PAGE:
In the process improvement world, solutions come up in the “Improve” Phase or during a Kaizen. What advice would you give Lean Six Sigma practitioners to help them break out of their usual thinking?
First of all, get in touch with why you want to break out of your usual thinking. Unless a person is tuned in to their true purpose of going beyond same old same old, nothing much will change. They will, in effect, simply be arranging the chairs on the Titanic. Will they be improving things? Probably. But the ship will be going down. I say this with all due respect for Six Sigma and Lean Management. I know how important those disciplines are and I realize that many businesses would severely underperform without paying attention to continuous improvement. That being said, it is only one side of the coin. The other side also needs to be attended to – no matter what you call it: out of the box thinking, disruptive innovation, or Rumplestiltskin.
Unless a person is tuned in to their true purpose of going beyond same old same old, nothing much will change.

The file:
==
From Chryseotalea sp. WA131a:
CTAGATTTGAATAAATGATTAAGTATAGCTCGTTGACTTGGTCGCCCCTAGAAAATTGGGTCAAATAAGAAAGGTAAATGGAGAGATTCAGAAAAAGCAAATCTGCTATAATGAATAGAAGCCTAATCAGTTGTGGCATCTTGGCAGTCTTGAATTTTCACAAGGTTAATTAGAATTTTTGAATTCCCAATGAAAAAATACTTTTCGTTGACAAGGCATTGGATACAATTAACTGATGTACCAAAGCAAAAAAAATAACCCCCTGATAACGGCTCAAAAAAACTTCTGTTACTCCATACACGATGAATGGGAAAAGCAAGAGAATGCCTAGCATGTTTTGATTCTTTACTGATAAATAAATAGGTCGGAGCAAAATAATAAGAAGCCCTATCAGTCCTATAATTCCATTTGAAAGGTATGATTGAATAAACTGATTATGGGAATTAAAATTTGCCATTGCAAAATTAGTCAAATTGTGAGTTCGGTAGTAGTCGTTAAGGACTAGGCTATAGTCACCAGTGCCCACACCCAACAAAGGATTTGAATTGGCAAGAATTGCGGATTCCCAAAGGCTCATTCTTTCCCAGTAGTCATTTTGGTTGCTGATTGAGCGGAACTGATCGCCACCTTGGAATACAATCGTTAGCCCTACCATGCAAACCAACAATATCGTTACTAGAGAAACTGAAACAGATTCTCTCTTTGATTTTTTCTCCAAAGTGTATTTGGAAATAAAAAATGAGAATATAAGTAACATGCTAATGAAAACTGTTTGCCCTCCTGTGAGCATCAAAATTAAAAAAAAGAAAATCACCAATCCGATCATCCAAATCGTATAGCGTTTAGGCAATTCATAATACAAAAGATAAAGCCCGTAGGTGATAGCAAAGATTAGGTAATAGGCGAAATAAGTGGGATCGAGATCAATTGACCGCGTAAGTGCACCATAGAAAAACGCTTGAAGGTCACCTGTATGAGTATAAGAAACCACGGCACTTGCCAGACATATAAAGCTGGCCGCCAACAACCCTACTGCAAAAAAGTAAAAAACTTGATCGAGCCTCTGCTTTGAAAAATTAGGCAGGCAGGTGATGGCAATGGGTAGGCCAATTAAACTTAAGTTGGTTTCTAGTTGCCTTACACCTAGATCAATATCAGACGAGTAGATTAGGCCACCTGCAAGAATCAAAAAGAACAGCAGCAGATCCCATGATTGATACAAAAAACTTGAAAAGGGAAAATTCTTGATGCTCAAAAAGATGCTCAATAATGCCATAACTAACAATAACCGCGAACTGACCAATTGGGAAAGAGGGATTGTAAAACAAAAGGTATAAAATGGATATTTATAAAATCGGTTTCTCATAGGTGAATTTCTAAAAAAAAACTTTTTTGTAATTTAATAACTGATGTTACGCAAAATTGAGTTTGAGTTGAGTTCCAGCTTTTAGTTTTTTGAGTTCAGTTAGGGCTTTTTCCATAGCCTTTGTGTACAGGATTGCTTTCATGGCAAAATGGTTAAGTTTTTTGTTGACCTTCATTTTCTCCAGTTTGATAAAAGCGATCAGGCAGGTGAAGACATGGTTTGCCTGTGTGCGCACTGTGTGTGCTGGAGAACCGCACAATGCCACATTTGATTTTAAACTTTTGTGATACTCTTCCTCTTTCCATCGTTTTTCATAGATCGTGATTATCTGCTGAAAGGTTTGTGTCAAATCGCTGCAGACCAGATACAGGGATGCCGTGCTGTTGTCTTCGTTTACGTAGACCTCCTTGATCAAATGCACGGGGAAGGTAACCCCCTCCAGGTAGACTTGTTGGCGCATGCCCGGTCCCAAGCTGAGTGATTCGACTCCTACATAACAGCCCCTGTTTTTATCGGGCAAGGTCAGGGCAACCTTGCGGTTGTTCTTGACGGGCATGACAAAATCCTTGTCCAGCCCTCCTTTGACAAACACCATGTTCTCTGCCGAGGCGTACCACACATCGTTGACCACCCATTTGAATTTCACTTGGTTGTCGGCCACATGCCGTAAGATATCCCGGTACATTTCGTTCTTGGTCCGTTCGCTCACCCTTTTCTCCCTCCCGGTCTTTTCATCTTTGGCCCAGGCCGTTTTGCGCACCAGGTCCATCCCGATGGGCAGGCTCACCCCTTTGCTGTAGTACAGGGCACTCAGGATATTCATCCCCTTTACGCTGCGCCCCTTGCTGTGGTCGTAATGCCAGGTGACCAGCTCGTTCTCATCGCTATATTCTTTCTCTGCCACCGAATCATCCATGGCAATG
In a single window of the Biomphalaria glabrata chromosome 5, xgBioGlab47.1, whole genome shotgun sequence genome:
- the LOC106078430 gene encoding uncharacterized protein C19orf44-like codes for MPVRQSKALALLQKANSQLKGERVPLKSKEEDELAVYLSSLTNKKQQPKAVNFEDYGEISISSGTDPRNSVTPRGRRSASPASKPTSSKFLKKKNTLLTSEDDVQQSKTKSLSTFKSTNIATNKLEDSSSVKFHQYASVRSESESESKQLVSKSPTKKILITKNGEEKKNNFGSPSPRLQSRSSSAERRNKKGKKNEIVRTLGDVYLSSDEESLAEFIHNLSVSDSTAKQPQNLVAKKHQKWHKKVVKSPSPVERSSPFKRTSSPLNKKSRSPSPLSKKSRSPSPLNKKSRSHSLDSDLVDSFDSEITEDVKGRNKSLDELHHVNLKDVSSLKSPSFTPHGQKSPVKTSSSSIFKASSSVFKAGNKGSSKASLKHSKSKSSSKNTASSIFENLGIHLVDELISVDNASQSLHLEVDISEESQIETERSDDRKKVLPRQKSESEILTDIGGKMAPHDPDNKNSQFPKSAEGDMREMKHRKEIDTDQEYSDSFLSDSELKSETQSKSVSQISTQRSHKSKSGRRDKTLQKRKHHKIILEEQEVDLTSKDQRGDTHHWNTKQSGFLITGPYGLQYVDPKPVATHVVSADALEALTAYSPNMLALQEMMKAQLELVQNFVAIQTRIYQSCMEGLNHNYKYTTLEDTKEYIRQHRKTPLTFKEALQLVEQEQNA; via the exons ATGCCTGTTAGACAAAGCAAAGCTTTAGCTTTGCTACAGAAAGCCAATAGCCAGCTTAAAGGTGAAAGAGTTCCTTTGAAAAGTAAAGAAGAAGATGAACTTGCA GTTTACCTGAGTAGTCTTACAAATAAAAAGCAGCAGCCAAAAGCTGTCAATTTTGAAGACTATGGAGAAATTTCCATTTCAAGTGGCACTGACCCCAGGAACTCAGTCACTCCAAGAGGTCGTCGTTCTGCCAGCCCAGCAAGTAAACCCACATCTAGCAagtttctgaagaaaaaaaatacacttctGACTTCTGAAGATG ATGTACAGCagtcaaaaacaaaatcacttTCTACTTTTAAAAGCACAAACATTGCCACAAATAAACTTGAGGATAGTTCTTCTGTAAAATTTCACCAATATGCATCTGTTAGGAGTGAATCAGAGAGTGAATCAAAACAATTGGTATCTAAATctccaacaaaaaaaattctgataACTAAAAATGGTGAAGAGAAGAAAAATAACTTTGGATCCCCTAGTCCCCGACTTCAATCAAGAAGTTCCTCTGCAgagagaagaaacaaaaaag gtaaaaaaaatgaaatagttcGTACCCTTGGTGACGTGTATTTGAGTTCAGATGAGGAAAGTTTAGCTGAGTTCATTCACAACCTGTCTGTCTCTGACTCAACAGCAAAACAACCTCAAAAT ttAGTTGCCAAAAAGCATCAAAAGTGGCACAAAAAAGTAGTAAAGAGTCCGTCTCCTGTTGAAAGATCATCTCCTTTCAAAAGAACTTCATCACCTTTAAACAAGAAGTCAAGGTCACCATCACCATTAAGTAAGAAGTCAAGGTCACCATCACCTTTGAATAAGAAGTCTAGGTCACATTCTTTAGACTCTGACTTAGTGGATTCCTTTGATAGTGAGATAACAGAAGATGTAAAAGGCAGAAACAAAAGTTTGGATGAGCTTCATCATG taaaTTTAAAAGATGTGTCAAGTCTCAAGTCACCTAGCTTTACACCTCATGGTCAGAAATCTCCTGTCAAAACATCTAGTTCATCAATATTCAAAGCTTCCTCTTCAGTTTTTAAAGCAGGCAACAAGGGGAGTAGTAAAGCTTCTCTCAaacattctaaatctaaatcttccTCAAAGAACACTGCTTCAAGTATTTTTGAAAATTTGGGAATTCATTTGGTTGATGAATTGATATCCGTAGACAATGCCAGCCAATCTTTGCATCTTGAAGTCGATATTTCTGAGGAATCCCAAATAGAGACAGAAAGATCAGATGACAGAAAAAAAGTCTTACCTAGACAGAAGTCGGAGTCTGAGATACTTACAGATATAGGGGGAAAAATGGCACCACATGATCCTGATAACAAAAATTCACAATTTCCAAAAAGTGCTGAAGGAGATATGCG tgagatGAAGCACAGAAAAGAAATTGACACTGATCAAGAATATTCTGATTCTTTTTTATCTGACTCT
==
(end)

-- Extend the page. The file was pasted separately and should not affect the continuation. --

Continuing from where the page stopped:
But that “other side” is not always easy to get to. “Innovation,” explained Tom Peters, “is a messy business.” It is not an exact science. Nor is it an exact art. While there are key principles at play, there is no innovation roadmap – no matter what 5-step, 7-step, or 10-step model is being promoted these days. If there was a roadmap, what would the signposts say?
- Go beyond your limiting assumptions
- Incubate on powerful questions
- Be willing to be profoundly uncomfortable early in the game
- Trust your subconscious
- Pay close attention to feedback
- Brainstorm with people you trust
- Look for “happy accidents” and new connections between seemingly unrelated elements
I know that GE reached out to you years ago when they were bringing Six Sigma into their businesses. What role did you play in the rollout?